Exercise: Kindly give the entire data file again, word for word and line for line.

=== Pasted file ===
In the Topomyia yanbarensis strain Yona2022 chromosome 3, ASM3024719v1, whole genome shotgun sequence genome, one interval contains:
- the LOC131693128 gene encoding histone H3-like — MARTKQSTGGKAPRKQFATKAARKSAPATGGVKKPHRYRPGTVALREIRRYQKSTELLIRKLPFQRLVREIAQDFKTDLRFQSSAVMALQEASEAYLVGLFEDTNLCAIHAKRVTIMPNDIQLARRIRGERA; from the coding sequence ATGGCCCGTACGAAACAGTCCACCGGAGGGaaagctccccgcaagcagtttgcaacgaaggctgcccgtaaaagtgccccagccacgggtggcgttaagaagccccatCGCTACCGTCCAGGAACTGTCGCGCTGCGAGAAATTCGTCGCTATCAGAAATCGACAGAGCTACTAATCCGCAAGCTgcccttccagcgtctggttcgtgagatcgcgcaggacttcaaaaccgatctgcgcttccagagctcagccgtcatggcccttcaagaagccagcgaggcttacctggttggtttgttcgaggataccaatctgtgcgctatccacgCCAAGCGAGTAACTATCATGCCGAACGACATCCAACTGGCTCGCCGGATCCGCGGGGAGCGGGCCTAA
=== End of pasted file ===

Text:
In the Topomyia yanbarensis strain Yona2022 chromosome 3, ASM3024719v1, whole genome shotgun sequence genome, one interval contains:
- the LOC131693128 gene encoding histone H3-like — MARTKQSTGGKAPRKQFATKAARKSAPATGGVKKPHRYRPGTVALREIRRYQKSTELLIRKLPFQRLVREIAQDFKTDLRFQSSAVMALQEASEAYLVGLFEDTNLCAIHAKRVTIMPNDIQLARRIRGERA; from the coding sequence ATGGCCCGTACGAAACAGTCCACCGGAGGGaaagctccccgcaagcagtttgcaacgaaggctgcccgtaaaagtgccccagccacgggtggcgttaagaagccccatCGCTACCGTCCAGGAACTGTCGCGCTGCGAGAAATTCGTCGCTATCAGAAATCGACAGAGCTACTAATCCGCAAGCTgcccttccagcgtctggttcgtgagatcgcgcaggacttcaaaaccgatctgcgcttccagagctcagccgtcatggcccttcaagaagccagcgaggcttacctggttggtttgttcgaggataccaatctgtgcgctatccacgCCAAGCGAGTAACTATCATGCCGAACGACATCCAACTGGCTCGCCGGATCCGCGGGGAGCGGGCCTAA